Wednesday, October 17, 2018

TMB Day 4: Resting and Digesting in Courmayeur

Day Four
July 20, 2018

Starting point: Courmayeur, Italy
Ending point: Courmayeur, Italy
Distance: 0 miles
Height gain: 0 feet
High point: 3rd floor of Hotel Edelweiss
Lunch: Le Vieux Pommier
Accommodation: Hotel Edelweiss

An inconspicuous sign at the top of the Col de la Seigne on Day 3 indicated that we had walked from France into Italy.  On the TMB trail, it was not immediately noticeable that we had crossed a national border besides the fact that people started saying "Buongiorno" rather than "Bonjour," but the moment we sat down to eat our first meal at the Rifugio Elisabetta was the moment we realized that we were definitely in Italia!  The Italians do not mess around with food - they are dead serious about what they put on the table.  As if we weren't already dying of happiness from the polenta, pizza, and cured meat plate from Day 3, the following "rest day" in Courmayeur turned into a gastronomic exploration into the cuisine of the Aosta Valley.  Courmayeur is a small Alpine resort town in northwest Italy, nestling at the foot of Mont Blanc in a region known as the Aosta Valley.  It ain't Rome, Venice, or Florence, but this town is somewhat of a hidden treasure with a vibrant local culture all its own.  We were really grateful to have a full day to relax and basically eat our way through Courmayeur after three very tough first days on the TMB.  Despite being a very small town, Courmayeur has so much to offer, with its intimate alpine atmosphere, its charming cobblestone streets, and those quaint yet exotic Fiat Panda Four-by-Four's.   In between snoozing and feasting, we learned so much about Italian culture in the just-over one day that we spent there.  

Sunday, October 14, 2018

Once Upon A Mooncake...

We both grew up with the tradition of eating Cantonese-style mooncakes (月餅) around this time each year, to symbolize the Mid-Autumn Festival.  Like all other Lunar-calendar-based holidays, the Mid-Autumn Festival falls on a different day every year.  The only reliable cue of its arrival is the appearance of mooncakes for sale at the Asian grocery stores.  I'm not sure how our parents decided on which ones to buy - there were so many different kinds, and they all look equally gorgeous to me. But one thing is for sure: our parents never bothered (or dared) to make these themselves. So, when Wes told me that he wanted to attempt this task, I knew that it would be a beast. He knew too, but when does this guy ever back down from a complicated cooking challenge?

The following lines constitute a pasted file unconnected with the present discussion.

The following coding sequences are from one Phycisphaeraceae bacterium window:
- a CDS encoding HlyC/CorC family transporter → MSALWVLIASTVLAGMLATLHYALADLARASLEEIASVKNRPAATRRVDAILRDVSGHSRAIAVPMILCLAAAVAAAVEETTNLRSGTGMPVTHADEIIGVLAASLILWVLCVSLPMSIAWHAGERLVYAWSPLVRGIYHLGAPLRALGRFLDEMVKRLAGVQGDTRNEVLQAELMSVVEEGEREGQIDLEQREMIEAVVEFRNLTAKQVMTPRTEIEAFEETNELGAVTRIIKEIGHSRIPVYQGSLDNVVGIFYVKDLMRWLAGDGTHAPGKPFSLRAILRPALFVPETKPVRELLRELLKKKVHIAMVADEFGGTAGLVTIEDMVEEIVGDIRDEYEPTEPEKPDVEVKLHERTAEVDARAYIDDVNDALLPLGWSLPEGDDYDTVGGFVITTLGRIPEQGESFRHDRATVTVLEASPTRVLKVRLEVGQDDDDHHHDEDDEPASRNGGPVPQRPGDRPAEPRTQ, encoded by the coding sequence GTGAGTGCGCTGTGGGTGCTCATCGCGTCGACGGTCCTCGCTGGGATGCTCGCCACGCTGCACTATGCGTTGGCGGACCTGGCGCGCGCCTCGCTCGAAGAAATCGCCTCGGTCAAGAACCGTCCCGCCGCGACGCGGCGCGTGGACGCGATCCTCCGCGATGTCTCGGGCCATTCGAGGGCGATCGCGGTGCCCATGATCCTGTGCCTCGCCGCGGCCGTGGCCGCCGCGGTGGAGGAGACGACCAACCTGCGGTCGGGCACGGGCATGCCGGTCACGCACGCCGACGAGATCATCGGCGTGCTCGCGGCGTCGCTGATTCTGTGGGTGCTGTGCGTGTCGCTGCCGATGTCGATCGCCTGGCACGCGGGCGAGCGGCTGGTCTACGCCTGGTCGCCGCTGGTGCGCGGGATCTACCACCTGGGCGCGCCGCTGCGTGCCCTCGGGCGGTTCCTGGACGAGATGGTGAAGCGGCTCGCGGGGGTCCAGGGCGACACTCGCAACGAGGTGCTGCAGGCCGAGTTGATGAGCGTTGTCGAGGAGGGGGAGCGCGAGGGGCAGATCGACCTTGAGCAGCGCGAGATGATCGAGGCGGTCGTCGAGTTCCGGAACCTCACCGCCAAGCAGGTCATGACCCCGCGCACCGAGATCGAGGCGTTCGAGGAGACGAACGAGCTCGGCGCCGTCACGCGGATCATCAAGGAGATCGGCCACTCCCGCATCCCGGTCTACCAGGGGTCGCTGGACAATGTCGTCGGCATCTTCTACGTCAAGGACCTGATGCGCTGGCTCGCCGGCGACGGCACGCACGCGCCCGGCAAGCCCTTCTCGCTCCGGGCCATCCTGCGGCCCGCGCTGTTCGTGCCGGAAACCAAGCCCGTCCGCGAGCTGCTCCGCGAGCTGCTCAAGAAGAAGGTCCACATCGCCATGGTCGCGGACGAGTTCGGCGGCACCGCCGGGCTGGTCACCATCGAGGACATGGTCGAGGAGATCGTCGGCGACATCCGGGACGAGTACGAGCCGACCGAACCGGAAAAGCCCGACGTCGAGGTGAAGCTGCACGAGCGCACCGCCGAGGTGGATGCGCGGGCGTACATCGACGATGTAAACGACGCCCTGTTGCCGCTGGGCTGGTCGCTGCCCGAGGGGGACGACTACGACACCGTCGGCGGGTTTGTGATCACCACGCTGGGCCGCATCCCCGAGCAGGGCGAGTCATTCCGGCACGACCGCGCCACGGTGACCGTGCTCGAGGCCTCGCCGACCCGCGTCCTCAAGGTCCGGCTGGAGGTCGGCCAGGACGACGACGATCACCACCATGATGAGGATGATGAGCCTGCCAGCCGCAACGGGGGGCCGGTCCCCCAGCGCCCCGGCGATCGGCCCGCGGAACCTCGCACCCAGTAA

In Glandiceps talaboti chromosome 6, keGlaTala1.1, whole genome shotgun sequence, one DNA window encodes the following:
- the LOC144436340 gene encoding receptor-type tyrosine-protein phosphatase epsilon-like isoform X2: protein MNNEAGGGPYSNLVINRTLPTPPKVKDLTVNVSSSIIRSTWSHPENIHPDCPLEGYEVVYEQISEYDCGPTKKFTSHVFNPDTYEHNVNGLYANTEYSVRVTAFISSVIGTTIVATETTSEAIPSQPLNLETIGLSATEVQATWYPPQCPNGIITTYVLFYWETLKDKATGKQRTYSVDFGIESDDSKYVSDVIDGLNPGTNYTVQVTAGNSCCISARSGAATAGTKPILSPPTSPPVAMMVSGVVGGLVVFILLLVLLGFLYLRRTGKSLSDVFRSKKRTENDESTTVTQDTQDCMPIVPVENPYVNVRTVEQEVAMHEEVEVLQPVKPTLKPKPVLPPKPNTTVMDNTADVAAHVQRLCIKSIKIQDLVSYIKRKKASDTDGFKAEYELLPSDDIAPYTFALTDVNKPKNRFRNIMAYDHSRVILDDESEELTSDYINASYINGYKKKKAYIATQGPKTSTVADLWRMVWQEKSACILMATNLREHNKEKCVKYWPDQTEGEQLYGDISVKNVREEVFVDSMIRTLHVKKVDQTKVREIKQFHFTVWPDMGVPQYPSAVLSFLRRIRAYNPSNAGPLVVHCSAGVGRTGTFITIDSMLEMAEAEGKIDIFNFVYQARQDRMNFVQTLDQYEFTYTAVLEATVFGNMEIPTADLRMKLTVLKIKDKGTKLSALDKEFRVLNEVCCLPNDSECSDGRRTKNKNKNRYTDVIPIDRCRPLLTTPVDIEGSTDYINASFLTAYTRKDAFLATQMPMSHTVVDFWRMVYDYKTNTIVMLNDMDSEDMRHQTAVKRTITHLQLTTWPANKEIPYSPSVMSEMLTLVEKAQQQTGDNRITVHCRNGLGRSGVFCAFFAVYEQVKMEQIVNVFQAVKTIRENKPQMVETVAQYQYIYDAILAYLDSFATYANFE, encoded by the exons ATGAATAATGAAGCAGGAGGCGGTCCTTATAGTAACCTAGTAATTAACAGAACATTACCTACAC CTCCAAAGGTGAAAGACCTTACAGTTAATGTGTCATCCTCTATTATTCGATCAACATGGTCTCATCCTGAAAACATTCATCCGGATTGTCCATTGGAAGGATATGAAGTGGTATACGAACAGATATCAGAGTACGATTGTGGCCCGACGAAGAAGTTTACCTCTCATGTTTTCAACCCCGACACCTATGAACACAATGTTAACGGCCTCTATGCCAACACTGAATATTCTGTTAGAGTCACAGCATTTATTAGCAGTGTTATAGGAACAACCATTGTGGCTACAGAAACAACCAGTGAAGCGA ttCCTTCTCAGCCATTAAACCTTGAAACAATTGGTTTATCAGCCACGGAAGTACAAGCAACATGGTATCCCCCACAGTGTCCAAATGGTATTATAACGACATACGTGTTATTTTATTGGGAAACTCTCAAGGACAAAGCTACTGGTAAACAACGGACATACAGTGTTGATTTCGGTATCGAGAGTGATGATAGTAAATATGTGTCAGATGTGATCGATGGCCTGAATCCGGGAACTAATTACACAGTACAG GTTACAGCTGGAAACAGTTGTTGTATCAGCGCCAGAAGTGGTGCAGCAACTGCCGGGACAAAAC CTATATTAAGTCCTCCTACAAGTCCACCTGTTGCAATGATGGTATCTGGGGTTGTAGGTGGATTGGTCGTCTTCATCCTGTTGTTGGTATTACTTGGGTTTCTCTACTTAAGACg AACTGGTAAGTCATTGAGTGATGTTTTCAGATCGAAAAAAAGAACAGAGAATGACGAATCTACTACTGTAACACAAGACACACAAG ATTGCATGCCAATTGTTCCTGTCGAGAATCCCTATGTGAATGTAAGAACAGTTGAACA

Mooncakes consist of a thin, tender pastry skin enveloping a sweet, dense filling, and may contain one or more whole salted egg yolks in their center as the symbol of the full moon. They're intricately imprinted with floral patterns and characters representing longevity, harmony, etc.  I must be getting old, but I think that the ones from the store are extremely sweet, quite oily, and full of suspicious preservatives.  I figured that making them ourselves would give us control over all of those elements and some creative freedom. I have always fantasized of matcha-flavored mooncakes, so we experimented with that. I also do not like to eat the chalky and overly salty egg yolks, so I developed a recipe for a faux egg yolk using kabocha squash, which uncannily bears the same color.

This process was not without bumps in the road.  Sometimes, potholes.  It was almost impossible to find golden syrup. The black sesame filling did not come together. We hadn't thought of pre-soaking the red beans overnight.  We needed to find a spray bottle.  The coconut oil that we bought was not correct (should have bought virgin coconut oil, not filtered).  The kitchen scale was running low on batteries.  Conversions, fractions, division, multiplication, subtraction, plain old addition, and keeping track of all of those measurements... my brain was going to explode.  Our first batch turned out great-looking, but bad-tasting.  Our second batch turned out bad-looking, but great-tasting.  And our final batch turned out just right, thank the Lord.

And so begins the weeklong saga of stumbling our way through learning how to make our own mooncakes.